At this stage of her career, no one can accuse her of using her sex appeal to promote herself with an audience as "macho" as the hard rock crowd. Now in her 50s, Lita Ford can finally be sure she is valued for what she has always been before anything else: a guitarist. Jim Morrison drove the girls crazy; she has that right, too. And she was also just a young kid 16 years old when she was breaking hearts and ears with The Runaways, the female legends of heavy metal in the late '70s.
Today, Lita Rossana Ford is a "time capsule" of a magical moment for our favourite instrument, of the take-off point of her own musical personality. And that just happens to be the title of the album she just released to mark the 40th anniversary of her career.
Too young, too soon, for that young Englishwoman (London, 18th September 1958) who learned to play a guitar at 11 years old and, just five years later and already emigrated to the U.S., was recruited for an all teenage girls hard rock band. The Runaways stormed a male-dominated world that they left behind them in many respects. They sang, played and wrote songs better than many of their male counterparts and the female touch enabled them to stunningly and rapidly climb into the limousine of superstars.
When Lita was in her 20s, she believed it, learned to sing, bought herself a breath-taking wardrobe, hired a hairdresser -things from the glam era and the 'hair metal' that were big at the time- and launched her career as a solo artist. Her first album, Out for Blood (1983), was a disaster but for a woman accustomed to standing at the front of the stage before thousands of people defended only by her Gibson SG, it was just another incentive to keep moving forward.
Joan Jett chose the easy road and Lita, the bitch of rock, took the toughest. She had her moment of glory in 1988 with Kiss Me Deadly and in 1995 would leave the recording studios for a hiatus that lasted until 2009. She returned without any fear of wrinkles and a great desire to play the beautiful B.C. Rich Warlock that bears her name.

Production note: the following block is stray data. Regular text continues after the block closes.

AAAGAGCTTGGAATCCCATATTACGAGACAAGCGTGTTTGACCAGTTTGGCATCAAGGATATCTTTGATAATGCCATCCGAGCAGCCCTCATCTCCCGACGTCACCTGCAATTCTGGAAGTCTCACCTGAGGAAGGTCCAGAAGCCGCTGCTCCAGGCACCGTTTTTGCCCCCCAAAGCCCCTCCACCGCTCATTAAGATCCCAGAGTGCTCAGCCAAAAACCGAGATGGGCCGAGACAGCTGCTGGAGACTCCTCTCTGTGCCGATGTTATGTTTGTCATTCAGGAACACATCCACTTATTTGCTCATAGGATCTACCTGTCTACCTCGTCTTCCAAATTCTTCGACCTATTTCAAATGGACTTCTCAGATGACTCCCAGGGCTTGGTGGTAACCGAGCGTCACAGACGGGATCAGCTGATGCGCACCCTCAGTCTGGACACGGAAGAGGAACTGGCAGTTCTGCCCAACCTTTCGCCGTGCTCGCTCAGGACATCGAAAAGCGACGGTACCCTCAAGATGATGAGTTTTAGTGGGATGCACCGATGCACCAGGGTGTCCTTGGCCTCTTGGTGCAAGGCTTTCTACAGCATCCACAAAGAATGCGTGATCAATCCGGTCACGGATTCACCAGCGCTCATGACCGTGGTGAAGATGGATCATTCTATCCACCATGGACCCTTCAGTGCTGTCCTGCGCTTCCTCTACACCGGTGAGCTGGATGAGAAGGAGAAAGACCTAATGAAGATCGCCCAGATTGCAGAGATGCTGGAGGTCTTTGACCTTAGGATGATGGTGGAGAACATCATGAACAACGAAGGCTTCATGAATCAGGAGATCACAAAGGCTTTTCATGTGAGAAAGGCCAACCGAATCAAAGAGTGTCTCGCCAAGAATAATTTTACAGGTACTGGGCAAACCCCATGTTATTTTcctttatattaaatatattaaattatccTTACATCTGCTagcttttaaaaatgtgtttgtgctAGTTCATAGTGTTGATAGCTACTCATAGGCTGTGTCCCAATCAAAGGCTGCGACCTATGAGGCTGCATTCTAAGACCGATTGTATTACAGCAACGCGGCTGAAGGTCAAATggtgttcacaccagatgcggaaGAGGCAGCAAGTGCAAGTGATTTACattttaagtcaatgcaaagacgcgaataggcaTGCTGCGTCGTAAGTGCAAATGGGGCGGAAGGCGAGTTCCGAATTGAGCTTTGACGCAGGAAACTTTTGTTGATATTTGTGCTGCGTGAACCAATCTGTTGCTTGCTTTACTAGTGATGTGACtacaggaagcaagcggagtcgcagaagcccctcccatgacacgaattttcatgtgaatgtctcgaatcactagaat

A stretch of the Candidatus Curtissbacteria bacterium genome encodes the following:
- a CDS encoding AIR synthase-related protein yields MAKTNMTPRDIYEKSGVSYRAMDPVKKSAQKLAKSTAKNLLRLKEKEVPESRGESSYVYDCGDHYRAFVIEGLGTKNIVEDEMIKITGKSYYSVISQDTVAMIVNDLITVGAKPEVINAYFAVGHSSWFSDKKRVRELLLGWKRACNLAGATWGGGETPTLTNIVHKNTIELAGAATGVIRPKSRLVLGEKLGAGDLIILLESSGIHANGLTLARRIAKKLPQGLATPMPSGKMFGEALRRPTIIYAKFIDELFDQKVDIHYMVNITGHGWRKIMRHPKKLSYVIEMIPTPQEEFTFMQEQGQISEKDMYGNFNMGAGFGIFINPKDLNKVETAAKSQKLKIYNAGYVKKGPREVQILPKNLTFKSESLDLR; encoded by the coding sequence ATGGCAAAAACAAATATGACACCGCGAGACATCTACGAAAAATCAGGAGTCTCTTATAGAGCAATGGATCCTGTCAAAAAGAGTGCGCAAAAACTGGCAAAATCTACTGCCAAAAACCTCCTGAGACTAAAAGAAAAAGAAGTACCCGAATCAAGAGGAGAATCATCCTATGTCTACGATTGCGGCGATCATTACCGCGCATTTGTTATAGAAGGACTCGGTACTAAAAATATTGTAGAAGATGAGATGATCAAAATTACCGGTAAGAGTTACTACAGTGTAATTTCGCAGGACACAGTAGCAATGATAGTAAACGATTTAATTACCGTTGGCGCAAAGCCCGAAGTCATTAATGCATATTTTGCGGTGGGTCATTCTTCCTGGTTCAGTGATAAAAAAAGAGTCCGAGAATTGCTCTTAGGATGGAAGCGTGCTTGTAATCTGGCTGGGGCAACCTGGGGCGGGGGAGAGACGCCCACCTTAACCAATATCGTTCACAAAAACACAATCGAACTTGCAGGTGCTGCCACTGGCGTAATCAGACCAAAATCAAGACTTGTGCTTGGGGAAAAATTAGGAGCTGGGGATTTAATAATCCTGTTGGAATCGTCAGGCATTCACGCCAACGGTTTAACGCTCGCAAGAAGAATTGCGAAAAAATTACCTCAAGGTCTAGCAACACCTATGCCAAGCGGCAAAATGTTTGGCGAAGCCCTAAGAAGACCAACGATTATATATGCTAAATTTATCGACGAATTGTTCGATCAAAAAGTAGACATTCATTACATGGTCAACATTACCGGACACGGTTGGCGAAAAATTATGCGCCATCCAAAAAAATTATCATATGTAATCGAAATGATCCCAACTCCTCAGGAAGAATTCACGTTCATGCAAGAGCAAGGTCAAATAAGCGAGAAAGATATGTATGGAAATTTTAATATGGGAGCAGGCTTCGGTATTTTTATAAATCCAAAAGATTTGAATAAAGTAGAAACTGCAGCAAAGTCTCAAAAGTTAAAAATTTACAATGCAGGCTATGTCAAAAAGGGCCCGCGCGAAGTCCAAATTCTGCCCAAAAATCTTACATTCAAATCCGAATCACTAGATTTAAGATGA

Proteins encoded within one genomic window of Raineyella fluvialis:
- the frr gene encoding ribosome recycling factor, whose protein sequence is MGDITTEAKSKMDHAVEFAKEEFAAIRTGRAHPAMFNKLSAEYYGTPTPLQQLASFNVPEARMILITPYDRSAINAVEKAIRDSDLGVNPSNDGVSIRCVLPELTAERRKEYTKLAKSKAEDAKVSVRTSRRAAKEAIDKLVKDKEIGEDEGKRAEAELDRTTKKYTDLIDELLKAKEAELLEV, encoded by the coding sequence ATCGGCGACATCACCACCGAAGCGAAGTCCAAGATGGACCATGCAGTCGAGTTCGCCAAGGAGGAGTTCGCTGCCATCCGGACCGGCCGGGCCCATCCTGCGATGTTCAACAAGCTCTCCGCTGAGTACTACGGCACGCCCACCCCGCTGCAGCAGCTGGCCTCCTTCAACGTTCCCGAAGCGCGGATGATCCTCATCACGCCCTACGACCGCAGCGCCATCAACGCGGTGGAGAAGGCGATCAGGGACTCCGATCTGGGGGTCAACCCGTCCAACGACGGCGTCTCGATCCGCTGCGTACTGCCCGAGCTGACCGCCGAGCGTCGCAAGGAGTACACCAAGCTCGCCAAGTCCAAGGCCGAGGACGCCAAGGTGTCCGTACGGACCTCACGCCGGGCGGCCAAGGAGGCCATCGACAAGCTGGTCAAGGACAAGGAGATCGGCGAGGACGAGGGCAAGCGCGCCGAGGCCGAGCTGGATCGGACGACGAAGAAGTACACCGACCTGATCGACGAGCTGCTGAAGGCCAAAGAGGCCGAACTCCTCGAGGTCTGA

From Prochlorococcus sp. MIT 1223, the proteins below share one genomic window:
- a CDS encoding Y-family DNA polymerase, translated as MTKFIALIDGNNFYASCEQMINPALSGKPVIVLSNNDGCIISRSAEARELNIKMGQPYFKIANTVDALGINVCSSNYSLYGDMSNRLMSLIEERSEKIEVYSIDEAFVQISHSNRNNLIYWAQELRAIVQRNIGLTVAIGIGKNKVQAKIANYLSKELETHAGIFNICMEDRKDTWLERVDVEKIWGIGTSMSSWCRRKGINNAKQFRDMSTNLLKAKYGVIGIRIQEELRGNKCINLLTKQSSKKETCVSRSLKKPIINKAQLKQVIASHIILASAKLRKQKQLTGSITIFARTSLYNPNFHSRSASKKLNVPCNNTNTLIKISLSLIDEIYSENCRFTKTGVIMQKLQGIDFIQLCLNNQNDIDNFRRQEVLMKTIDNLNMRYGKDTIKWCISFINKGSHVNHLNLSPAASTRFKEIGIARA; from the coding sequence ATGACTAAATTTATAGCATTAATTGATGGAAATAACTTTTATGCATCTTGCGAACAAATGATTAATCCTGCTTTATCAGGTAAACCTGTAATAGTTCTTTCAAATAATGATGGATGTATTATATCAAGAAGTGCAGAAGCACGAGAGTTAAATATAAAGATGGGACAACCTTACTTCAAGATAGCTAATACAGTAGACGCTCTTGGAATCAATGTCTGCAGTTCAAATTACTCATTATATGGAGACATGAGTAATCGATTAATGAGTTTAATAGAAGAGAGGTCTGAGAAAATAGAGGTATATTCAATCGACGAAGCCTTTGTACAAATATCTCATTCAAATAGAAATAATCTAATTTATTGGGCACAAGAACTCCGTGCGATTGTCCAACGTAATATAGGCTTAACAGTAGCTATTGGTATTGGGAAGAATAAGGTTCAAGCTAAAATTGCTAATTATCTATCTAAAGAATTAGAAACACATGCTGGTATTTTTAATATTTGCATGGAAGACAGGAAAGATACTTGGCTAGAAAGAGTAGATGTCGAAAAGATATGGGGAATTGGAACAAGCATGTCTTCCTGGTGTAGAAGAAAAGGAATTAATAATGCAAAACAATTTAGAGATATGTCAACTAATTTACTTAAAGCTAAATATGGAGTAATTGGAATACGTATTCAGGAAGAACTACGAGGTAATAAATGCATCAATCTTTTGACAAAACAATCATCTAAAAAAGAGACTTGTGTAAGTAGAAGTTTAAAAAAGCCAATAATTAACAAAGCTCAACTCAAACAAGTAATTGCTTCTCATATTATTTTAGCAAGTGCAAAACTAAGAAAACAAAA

Time Capsule is as its title suggests. Lita retrieved the archive of the times when she first learned to play. Pure '70s rock, with a tribute to Hendrix included, updated by 40 years of experience and the assistance of her (first) ex-husband Chris Holmes, responsible for the strong Kiss flavour that characterizes the album. As if there was any doubt, you can hear Gene Simmons' bass, too.
The list of 'friends' is Lita's secret: Jeff Scott Soto, Bruce Kulick, Dave Navarro -on mandolin- Rick Nielsen… are just some of them. The best thing is searching the credits song by song with the ears attentive enough to discover a handful of excellent jams where the guitars and basses intertwine and double up until they are stripped down almost to the status of demos.
Time Capsule achieves a measure of freshness that way on this journey to the past -in fact, her memories- of a guitarist who learned to love her guitar dreaming of Ritchie Blackmore and Tony Iommi. Until she managed to make them dream of Lita Ford.